The impact of all of these works is a strange paradox. The works themselves exhort one to strive for a virtuous life in, not merely a better, but in fact a "best, in fact only acceptable" system. This exhortation is promptly interpreted by a significant percentage of its followers as a compelling reason for torture and murder, even genocide. Would the world be a kinder, gentler place if all of these works, whose impact on so many of their readers is brutal and savage, were summarily banned? Probably not; the void would soon be filled by new, competing devine revelations of the only true path -- and woe onto all doubters and heretics.

    The whales of literature are not nearly as large as the political/religious ones. In fact, only five of them have had over 100 million copies printed. They are: Tale of Two Cities, Charles Dickens, 1959 (200 million), The Lord of the Rings, J.R.R. Tolken, 1954/55 (150 million), The Hobbit, J.R.R. Tolken, 1937 (100 million +), Dream of the Red Chamber, Cao Yueqin, 1759-91 (100 million +), And then there were none, Agatha Christie, 1939 (100 million). The best selling series is Harry Potter by Joanne Rowling, 1997 - 2007, with over 400 million copies in 65 languages sold. The 7th book set a single day sales record with 11 million copies purchased its day of release in the U.S. and U.K.2  (The leading German series is made up of the adventure novels of Karl May, with over 200 million copies in print.)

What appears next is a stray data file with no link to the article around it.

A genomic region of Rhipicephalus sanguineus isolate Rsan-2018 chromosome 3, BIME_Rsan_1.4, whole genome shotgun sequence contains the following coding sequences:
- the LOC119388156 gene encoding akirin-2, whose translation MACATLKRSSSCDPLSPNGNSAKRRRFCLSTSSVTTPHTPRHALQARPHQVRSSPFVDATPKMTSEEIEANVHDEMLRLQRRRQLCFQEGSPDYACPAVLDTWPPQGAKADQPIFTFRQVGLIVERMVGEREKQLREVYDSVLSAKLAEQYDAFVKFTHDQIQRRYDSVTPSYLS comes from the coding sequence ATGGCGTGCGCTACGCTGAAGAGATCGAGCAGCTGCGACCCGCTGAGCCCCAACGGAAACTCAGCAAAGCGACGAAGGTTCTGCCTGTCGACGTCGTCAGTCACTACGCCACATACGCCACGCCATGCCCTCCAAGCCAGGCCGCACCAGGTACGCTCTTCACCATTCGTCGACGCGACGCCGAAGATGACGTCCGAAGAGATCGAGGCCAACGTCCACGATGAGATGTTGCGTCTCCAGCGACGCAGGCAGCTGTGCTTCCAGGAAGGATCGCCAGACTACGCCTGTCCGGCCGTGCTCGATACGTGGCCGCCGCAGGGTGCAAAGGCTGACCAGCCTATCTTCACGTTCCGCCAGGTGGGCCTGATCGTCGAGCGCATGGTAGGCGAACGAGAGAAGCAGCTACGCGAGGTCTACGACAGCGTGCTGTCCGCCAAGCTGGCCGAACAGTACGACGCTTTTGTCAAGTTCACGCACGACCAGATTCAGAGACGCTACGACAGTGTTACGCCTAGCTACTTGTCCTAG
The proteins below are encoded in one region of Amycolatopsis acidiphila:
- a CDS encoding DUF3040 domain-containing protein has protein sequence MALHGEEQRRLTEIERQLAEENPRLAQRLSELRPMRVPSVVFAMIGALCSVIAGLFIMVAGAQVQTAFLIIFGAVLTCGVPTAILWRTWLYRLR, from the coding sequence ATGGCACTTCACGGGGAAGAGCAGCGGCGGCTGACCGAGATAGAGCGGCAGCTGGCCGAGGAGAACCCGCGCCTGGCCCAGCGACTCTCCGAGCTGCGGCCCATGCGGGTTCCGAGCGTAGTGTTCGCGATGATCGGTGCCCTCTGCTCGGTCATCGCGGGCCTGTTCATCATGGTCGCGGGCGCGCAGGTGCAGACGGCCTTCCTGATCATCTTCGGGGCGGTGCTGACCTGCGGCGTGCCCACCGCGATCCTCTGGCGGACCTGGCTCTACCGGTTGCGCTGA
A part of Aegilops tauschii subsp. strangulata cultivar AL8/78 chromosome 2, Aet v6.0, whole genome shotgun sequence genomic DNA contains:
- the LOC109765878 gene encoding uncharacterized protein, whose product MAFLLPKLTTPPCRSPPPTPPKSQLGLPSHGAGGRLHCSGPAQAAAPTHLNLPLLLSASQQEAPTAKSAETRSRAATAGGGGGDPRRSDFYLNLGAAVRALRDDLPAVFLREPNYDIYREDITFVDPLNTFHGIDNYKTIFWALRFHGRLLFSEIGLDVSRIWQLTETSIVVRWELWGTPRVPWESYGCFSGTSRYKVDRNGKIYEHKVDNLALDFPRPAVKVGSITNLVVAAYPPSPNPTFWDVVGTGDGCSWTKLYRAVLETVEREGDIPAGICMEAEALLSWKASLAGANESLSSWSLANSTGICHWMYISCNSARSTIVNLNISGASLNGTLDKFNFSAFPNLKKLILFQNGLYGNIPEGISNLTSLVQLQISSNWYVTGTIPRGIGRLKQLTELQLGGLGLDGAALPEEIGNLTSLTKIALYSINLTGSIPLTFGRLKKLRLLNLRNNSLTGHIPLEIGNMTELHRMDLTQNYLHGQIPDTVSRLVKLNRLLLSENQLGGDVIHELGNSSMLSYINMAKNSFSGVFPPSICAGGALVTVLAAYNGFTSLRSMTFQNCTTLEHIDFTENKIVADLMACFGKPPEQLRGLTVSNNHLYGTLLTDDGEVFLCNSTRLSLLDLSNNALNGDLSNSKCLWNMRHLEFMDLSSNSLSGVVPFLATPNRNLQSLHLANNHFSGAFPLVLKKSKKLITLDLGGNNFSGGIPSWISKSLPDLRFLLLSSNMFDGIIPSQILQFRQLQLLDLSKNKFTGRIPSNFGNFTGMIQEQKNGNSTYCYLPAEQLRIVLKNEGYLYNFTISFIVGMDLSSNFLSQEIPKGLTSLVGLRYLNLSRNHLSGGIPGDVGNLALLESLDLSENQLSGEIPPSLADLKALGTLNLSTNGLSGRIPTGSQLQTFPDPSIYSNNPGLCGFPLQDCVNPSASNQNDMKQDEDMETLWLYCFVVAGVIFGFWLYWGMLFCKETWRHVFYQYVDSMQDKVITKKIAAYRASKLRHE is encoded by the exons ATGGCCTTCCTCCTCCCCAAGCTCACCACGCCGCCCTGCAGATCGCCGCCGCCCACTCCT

Clearly, marketing a belief system is the method of choice to raise a gigantic cash cow, with mega-sales of books as just part of the revenue stream creating a sustainable competitive advantage against other belief systems. However launching a new one against the entrenched suppliers of belief systems is every bit as difficult as starting a new car company to compete against such giants as Mercedes, BMW, VW, Ford, Fiat, Honda and Toyota. One of the few entrepreneurs to have managed it in the second half of the 20th century is the pulp fiction and science fiction writer L. Ron Hubbard (1911 - 1986). Why business schools do not teach more about, say, the Vatican and individuals such as this imaginative entrepreneur is a mystery. He earned a few hundred million dollars with the Church of Scientology, started in New Jersey in 1952 and still thriving.